A mother of three children is speaking out on ongoing travel delays after spending a night on the floor of Toronto Pearson Airport with her young kids and six-month-old baby during a weekend of travel that she says cost her more than $1,000 in unexpected expenses.

Jennifer Macdougall left from Whitehorse, YT on June 25 with her two children, ages 15 and seven, and her six-month-old baby. They planned to travel to Sydney, N.S. with Air Canada to visit relatives, stopping over in Vancouver and Toronto on the way.

“I’m on maternity leave right now,” Macdougall told CTV News Toronto on Tuesday. “So, I figured I'd take them home for a couple of weeks and have a nice summer away.”

The journey, however, proved to be more complex than Macdougall anticipated. A delayed first flight from Whitehorse to Vancouver set off a domino effect of missed flights, as their arrival into Vancouver was too late to catch their connecting flight to Toronto.

After a five-hour delay in Vancouver, they were put on a different flight to Toronto, landing at Pearson airport around 10:30 p.m. that evening.

Macdougall says she then went to the Air Canada customer service desk to get information on how to proceed to Sydney, and where to get meal and hotel vouchers that had been promised to her during the delays.

“I just wanted to get to a hotel and put my kids to bed for the night," she said.

However, she claims the Air Canada customer service desk was less than helpful, saying she was told she wouldn’t be able to fly out until the next day, but was simultaneously denied meal and hotel vouchers.

“They just kept telling me they had no rooms left,” she said. “So, I said, ‘I have to sleep on the floor with a six-month-old baby?’ and [the representative] said, “Yep, that's what you have to do.’”

Macdougall said she was promised a connecting flight would leave at 7:30 a.m. the next morning.

So, she spent the night on the floor of the airport with her two children and baby, an experience she called “awful.”


“I didn't want to leave [my kids] unattended for me to be able to get some sleep, so I had to sit up and stay awake all night,” she said.

She also says her kids are “traumatized” from the experience.

“This is the first trip [my seven-year-old] actually remembers post-COVID and he's completely devastated,” Macdougall explained. “He doesn’t know this isn’t normal.”

When 7 a.m. came around, Air Canada cancelled the flight they told Macdougall her family would be on.

“I've never, ever been treated like that in my entire life,” Macdougall said. “My kids were crying.”

At the time of publication, the Macdougalls still haven’t made it to Sydney. They ended up agreeing to fly to Halifax instead of Sydney in the hopes of arriving in Nova Scotia in faster time.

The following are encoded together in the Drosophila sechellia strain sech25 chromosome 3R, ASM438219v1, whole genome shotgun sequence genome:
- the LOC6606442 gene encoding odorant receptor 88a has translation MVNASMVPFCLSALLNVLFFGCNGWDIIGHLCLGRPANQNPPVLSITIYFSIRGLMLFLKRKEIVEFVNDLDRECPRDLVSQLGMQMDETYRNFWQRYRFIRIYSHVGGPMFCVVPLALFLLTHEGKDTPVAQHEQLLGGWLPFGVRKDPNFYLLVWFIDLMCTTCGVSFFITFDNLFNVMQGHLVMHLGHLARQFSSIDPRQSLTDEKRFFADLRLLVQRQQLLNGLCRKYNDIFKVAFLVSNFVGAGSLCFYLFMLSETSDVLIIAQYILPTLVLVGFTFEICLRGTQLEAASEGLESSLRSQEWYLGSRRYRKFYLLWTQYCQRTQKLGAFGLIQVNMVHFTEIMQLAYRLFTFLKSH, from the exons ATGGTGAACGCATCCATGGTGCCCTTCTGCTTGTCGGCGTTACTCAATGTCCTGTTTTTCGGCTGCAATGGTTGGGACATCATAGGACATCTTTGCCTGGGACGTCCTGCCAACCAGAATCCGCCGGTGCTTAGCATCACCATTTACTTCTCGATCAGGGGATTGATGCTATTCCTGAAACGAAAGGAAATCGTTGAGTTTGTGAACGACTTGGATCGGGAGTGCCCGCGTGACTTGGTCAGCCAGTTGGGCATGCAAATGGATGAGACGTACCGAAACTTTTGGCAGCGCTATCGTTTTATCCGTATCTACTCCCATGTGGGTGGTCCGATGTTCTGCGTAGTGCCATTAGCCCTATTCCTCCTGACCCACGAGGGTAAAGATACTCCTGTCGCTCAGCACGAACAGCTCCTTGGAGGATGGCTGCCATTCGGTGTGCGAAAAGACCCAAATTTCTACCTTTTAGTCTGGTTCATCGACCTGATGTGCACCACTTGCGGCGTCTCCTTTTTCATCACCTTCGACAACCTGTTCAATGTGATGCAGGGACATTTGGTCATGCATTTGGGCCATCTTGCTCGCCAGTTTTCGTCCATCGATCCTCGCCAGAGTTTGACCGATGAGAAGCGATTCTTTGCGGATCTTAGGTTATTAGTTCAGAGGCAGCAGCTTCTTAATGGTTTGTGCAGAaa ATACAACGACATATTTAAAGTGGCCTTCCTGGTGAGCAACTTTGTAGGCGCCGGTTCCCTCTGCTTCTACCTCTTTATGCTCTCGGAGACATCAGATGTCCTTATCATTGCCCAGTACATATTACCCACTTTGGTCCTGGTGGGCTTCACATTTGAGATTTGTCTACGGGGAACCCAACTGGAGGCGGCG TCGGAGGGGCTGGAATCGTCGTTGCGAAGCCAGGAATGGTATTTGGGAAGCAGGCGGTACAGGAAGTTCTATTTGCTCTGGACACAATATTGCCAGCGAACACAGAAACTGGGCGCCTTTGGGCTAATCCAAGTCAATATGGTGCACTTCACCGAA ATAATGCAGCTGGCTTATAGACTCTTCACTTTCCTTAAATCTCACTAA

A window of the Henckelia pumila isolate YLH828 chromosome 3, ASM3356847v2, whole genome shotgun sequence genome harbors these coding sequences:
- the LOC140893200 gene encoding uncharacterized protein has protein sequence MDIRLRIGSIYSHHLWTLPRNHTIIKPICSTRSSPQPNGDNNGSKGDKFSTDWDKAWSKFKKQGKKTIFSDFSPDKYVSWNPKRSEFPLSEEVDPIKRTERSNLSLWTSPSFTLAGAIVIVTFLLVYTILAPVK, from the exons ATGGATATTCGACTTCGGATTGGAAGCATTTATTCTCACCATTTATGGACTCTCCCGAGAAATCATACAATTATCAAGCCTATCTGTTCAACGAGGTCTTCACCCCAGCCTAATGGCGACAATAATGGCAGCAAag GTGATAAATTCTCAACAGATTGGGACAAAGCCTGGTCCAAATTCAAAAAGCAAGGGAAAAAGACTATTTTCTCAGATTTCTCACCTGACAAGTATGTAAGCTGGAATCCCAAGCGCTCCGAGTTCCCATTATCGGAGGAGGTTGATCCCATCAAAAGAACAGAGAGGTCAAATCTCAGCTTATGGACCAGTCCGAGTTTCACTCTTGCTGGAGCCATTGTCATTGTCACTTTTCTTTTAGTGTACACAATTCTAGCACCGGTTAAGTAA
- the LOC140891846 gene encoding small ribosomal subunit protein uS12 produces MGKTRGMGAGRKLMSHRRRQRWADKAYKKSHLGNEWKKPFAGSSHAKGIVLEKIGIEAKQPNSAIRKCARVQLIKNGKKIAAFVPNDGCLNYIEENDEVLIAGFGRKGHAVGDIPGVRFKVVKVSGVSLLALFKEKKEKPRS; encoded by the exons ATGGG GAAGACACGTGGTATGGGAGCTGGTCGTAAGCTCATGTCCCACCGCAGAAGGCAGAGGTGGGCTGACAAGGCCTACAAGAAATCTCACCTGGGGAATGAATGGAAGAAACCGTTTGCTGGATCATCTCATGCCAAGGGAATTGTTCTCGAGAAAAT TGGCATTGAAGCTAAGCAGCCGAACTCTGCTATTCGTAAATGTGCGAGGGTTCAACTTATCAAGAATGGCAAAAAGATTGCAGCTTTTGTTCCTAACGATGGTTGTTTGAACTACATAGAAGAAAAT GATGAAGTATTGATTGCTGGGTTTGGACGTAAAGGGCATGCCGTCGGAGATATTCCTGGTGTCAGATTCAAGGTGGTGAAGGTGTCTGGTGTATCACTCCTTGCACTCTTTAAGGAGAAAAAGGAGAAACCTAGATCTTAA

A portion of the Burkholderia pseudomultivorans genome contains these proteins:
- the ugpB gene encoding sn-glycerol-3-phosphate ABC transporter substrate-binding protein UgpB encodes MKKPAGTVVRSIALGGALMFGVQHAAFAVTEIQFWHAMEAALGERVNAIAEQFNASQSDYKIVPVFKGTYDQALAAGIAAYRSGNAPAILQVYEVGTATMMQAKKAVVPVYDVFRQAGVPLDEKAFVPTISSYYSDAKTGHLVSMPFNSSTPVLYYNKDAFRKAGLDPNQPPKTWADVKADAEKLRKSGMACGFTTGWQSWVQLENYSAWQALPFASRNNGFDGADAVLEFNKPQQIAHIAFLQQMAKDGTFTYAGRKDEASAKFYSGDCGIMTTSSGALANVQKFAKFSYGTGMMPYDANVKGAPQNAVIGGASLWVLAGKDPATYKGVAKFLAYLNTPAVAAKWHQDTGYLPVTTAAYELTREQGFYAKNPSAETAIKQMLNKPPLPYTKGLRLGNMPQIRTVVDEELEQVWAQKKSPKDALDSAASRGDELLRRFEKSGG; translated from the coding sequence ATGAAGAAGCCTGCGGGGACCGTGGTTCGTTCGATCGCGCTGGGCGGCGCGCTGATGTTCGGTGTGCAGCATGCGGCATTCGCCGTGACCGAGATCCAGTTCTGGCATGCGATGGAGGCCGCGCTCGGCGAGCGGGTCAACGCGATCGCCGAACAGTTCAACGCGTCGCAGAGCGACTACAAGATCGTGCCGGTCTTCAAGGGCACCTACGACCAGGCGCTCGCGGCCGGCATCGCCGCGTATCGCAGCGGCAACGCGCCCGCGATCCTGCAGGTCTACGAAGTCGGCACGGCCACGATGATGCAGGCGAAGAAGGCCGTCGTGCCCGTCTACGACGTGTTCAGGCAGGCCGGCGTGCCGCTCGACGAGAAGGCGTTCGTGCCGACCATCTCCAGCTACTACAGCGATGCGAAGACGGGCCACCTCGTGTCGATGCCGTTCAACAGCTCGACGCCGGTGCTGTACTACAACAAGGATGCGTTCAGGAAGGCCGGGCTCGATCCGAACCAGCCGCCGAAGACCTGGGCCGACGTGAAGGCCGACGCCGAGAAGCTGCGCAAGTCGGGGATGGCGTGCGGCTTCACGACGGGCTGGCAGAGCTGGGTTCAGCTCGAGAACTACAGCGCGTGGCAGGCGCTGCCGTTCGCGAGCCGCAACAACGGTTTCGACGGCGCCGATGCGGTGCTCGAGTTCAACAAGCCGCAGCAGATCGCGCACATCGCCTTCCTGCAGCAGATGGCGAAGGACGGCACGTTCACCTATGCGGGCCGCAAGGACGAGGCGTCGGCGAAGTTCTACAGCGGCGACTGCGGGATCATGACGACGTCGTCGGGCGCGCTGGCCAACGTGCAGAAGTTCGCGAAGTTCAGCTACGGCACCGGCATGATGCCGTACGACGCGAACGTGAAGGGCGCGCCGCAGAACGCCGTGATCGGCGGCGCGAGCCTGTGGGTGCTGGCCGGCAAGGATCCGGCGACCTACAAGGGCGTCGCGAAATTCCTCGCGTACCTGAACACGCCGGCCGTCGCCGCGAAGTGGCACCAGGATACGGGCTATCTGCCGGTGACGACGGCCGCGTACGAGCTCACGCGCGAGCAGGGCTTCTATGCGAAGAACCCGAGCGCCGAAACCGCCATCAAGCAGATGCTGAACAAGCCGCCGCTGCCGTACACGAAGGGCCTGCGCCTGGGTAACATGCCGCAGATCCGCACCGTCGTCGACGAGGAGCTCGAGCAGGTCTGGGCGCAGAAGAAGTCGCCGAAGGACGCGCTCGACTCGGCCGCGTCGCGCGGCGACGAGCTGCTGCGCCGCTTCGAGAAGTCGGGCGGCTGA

Once they landed in Montreal, they were subject to another cancellation and forced to spend an additional unexpected overnight – this time, in a hotel paid for out of pocket – before getting on another connecting flight that got her as far as Halifax, N.S. Macdougall says Air Canada did not offer accommodations for the second night, either.

Now, Macdougall is still in Halifax, awaiting her and her family's luggage, lost amid the delays, cancellations and rebooked flights. Tomorrow, her relatives are scheduled to come pick her and her kids up from Halifax and drive them to Sydney. She says she doesn't know how they will get their lost luggage.

“We are probably owed $1,000 from the whole weekend,” she said, noting that, at the time of publication, Air Canada had not reimbursed her for any costs.

“It was just bad experience after bad experience and nobody cared,” she said.

When reached for comment, Air Canada said they are looking into Macdougall’s case and that they'd “deal with the customer directly.”

“With the resumption of travel post-pandemic there have been more instances of delayed bags, and this and the other challenges the industry is facing around the world are well-understood and have been well publicized,” a statement submitted to CTV News Toronto said.

“One reason for this is that there are simply more people travelling and more bags. Just ourselves, we now often carry 120,000 or more people per day, versus 23,000 a year ago."

The airline also highlighted the pandemic has changed the "global operational environment," resulting in " security and customs lines, aircraft being held at gates unable to unload passengers at airports, and limitations on the number of flights by air traffic control that force airlines to make last minute cancellations."

In the meantime, Macdougall says she wants her story out there so other families won’t have to experience what she went through.

“I just want my story to be heard for one reason – it’s because I would hate to see another mother have to go through this."